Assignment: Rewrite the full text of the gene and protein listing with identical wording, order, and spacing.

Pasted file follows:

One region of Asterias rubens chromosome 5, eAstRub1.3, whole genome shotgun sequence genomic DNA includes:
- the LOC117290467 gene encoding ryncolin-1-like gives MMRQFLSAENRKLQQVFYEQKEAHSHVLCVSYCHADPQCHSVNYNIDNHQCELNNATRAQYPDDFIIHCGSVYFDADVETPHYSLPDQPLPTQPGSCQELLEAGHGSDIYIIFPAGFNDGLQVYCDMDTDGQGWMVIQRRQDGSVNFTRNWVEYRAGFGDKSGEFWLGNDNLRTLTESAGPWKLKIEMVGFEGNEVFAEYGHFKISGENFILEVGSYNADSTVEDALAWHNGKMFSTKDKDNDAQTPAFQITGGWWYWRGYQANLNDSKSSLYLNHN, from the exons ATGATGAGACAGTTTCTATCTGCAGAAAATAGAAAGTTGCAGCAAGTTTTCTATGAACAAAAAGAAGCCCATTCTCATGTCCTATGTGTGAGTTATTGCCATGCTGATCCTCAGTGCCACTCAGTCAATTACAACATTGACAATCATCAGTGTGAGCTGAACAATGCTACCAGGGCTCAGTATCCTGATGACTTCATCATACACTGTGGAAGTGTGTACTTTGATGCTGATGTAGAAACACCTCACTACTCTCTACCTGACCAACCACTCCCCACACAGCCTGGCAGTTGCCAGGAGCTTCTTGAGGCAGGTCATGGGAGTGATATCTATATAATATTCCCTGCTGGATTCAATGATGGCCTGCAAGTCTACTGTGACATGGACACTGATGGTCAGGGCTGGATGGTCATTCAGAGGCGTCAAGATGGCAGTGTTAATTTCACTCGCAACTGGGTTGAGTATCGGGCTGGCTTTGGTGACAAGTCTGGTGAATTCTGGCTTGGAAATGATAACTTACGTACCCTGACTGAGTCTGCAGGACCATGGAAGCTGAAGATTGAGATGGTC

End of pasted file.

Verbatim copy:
One region of Asterias rubens chromosome 5, eAstRub1.3, whole genome shotgun sequence genomic DNA includes:
- the LOC117290467 gene encoding ryncolin-1-like gives MMRQFLSAENRKLQQVFYEQKEAHSHVLCVSYCHADPQCHSVNYNIDNHQCELNNATRAQYPDDFIIHCGSVYFDADVETPHYSLPDQPLPTQPGSCQELLEAGHGSDIYIIFPAGFNDGLQVYCDMDTDGQGWMVIQRRQDGSVNFTRNWVEYRAGFGDKSGEFWLGNDNLRTLTESAGPWKLKIEMVGFEGNEVFAEYGHFKISGENFILEVGSYNADSTVEDALAWHNGKMFSTKDKDNDAQTPAFQITGGWWYWRGYQANLNDSKSSLYLNHN, from the exons ATGATGAGACAGTTTCTATCTGCAGAAAATAGAAAGTTGCAGCAAGTTTTCTATGAACAAAAAGAAGCCCATTCTCATGTCCTATGTGTGAGTTATTGCCATGCTGATCCTCAGTGCCACTCAGTCAATTACAACATTGACAATCATCAGTGTGAGCTGAACAATGCTACCAGGGCTCAGTATCCTGATGACTTCATCATACACTGTGGAAGTGTGTACTTTGATGCTGATGTAGAAACACCTCACTACTCTCTACCTGACCAACCACTCCCCACACAGCCTGGCAGTTGCCAGGAGCTTCTTGAGGCAGGTCATGGGAGTGATATCTATATAATATTCCCTGCTGGATTCAATGATGGCCTGCAAGTCTACTGTGACATGGACACTGATGGTCAGGGCTGGATGGTCATTCAGAGGCGTCAAGATGGCAGTGTTAATTTCACTCGCAACTGGGTTGAGTATCGGGCTGGCTTTGGTGACAAGTCTGGTGAATTCTGGCTTGGAAATGATAACTTACGTACCCTGACTGAGTCTGCAGGACCATGGAAGCTGAAGATTGAGATGGTC